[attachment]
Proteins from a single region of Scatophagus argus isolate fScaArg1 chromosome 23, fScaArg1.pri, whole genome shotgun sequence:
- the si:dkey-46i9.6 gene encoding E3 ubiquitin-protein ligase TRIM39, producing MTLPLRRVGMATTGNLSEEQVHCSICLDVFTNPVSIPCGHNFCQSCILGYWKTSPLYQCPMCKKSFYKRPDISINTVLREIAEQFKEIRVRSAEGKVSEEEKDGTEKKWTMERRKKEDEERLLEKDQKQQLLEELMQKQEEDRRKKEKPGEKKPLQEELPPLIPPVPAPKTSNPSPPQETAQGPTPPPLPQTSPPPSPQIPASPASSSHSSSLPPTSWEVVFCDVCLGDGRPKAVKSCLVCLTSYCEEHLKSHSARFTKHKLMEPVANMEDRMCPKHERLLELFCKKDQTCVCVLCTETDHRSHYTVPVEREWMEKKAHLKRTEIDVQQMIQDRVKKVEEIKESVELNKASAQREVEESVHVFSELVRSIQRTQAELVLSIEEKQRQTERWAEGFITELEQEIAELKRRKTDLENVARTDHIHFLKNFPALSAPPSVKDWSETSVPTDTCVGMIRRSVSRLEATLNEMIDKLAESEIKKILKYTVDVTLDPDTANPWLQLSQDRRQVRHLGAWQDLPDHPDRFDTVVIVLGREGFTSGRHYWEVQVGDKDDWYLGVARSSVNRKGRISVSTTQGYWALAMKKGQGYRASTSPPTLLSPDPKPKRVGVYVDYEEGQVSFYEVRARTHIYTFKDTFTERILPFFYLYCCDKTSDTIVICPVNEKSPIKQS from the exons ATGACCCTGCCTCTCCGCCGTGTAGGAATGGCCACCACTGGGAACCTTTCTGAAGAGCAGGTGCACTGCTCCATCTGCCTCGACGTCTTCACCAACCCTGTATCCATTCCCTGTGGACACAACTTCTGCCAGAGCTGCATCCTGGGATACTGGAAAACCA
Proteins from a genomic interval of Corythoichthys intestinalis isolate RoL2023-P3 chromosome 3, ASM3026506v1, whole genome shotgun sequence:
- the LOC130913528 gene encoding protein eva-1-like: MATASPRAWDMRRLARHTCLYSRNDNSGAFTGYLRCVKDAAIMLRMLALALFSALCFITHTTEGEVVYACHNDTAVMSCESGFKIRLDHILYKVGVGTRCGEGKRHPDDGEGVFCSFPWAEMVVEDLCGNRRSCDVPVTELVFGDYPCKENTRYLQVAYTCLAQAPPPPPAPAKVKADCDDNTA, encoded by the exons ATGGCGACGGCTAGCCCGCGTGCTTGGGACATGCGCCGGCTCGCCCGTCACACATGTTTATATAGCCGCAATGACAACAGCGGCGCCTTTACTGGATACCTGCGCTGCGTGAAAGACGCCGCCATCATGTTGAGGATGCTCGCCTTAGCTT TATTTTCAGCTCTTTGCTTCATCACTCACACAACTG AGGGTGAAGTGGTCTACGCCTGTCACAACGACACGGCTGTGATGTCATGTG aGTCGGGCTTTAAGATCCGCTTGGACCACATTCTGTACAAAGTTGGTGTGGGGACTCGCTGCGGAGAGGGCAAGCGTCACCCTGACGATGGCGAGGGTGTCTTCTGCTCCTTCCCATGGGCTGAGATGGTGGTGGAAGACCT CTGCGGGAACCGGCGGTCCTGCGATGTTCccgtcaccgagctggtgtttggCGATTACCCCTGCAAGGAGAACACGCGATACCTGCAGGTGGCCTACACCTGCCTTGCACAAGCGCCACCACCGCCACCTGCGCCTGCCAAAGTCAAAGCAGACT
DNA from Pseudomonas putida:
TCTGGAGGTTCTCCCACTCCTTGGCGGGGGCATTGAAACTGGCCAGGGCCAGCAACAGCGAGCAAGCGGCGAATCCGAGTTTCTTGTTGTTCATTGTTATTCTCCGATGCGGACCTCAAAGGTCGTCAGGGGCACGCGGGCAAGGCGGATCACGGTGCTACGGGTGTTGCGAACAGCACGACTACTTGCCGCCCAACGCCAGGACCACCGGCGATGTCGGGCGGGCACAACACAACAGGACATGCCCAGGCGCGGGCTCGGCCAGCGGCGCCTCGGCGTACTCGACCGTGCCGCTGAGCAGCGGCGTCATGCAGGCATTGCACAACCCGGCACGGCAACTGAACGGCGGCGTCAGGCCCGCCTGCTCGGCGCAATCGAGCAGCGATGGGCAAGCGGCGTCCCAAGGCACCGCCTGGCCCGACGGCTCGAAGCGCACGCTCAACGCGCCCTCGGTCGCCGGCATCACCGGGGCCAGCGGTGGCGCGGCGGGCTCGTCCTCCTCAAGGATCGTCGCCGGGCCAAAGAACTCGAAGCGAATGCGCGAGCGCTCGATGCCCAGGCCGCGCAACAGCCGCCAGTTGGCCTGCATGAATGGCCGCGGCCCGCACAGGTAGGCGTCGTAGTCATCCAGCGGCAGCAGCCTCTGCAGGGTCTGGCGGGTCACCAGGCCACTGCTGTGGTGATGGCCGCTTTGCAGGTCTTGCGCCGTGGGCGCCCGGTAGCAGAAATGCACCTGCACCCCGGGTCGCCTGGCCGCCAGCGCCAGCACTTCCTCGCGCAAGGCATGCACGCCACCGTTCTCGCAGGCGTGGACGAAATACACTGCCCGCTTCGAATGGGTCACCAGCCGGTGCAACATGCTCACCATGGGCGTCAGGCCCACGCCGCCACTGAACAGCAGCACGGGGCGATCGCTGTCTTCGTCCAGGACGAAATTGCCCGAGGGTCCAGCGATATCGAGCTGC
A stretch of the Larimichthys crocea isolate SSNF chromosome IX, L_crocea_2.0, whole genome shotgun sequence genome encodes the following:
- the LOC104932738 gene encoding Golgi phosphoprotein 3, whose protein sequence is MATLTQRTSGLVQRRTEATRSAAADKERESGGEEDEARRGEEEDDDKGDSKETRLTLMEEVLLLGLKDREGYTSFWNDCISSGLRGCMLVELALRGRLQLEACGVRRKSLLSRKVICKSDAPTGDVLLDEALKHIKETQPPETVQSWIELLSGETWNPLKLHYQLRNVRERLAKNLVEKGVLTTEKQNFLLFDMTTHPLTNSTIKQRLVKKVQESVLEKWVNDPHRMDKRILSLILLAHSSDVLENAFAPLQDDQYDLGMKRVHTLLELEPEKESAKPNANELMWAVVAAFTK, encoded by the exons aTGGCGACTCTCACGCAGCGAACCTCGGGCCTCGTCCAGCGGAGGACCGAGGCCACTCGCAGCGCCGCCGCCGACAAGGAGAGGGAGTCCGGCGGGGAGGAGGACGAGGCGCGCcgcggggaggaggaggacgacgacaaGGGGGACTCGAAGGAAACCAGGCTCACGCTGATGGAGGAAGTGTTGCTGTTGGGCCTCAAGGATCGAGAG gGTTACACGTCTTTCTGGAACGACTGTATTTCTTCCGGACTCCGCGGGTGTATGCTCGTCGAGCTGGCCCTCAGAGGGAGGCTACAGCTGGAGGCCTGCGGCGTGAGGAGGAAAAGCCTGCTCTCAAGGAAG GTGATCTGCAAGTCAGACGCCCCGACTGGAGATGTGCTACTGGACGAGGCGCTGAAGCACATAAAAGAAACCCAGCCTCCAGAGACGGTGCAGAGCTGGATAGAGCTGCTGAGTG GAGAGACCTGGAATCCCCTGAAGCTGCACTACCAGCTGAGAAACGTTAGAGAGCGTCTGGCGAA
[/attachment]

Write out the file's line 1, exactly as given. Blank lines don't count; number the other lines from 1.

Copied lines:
Proteins from a single region of Scatophagus argus isolate fScaArg1 chromosome 23, fScaArg1.pri, whole genome shotgun sequence: